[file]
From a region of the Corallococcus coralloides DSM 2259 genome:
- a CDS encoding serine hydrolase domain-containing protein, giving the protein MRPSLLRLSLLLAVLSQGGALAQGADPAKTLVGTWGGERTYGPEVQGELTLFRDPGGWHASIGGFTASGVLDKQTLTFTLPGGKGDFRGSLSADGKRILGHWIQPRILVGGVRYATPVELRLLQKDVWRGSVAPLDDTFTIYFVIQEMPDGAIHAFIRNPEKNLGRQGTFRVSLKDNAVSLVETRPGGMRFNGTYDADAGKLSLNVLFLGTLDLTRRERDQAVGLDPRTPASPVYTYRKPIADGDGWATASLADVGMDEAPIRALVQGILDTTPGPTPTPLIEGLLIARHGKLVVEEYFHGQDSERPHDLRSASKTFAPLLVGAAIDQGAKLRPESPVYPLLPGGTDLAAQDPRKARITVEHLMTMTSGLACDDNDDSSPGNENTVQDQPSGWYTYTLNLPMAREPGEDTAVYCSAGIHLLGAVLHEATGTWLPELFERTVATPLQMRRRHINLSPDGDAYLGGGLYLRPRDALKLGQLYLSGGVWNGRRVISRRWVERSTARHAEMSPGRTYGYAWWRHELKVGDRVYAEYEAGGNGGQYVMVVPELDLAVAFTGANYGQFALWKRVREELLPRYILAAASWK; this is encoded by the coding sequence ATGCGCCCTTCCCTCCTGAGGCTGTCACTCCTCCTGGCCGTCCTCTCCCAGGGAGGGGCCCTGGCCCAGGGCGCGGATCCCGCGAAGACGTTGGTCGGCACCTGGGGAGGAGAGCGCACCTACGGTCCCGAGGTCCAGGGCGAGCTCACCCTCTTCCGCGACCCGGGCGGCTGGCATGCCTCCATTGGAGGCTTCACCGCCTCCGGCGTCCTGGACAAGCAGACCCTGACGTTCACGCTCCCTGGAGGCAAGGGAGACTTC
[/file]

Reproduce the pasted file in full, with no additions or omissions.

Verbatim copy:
From a region of the Corallococcus coralloides DSM 2259 genome:
- a CDS encoding serine hydrolase domain-containing protein, giving the protein MRPSLLRLSLLLAVLSQGGALAQGADPAKTLVGTWGGERTYGPEVQGELTLFRDPGGWHASIGGFTASGVLDKQTLTFTLPGGKGDFRGSLSADGKRILGHWIQPRILVGGVRYATPVELRLLQKDVWRGSVAPLDDTFTIYFVIQEMPDGAIHAFIRNPEKNLGRQGTFRVSLKDNAVSLVETRPGGMRFNGTYDADAGKLSLNVLFLGTLDLTRRERDQAVGLDPRTPASPVYTYRKPIADGDGWATASLADVGMDEAPIRALVQGILDTTPGPTPTPLIEGLLIARHGKLVVEEYFHGQDSERPHDLRSASKTFAPLLVGAAIDQGAKLRPESPVYPLLPGGTDLAAQDPRKARITVEHLMTMTSGLACDDNDDSSPGNENTVQDQPSGWYTYTLNLPMAREPGEDTAVYCSAGIHLLGAVLHEATGTWLPELFERTVATPLQMRRRHINLSPDGDAYLGGGLYLRPRDALKLGQLYLSGGVWNGRRVISRRWVERSTARHAEMSPGRTYGYAWWRHELKVGDRVYAEYEAGGNGGQYVMVVPELDLAVAFTGANYGQFALWKRVREELLPRYILAAASWK; this is encoded by the coding sequence ATGCGCCCTTCCCTCCTGAGGCTGTCACTCCTCCTGGCCGTCCTCTCCCAGGGAGGGGCCCTGGCCCAGGGCGCGGATCCCGCGAAGACGTTGGTCGGCACCTGGGGAGGAGAGCGCACCTACGGTCCCGAGGTCCAGGGCGAGCTCACCCTCTTCCGCGACCCGGGCGGCTGGCATGCCTCCATTGGAGGCTTCACCGCCTCCGGCGTCCTGGACAAGCAGACCCTGACGTTCACGCTCCCTGGAGGCAAGGGAGACTTC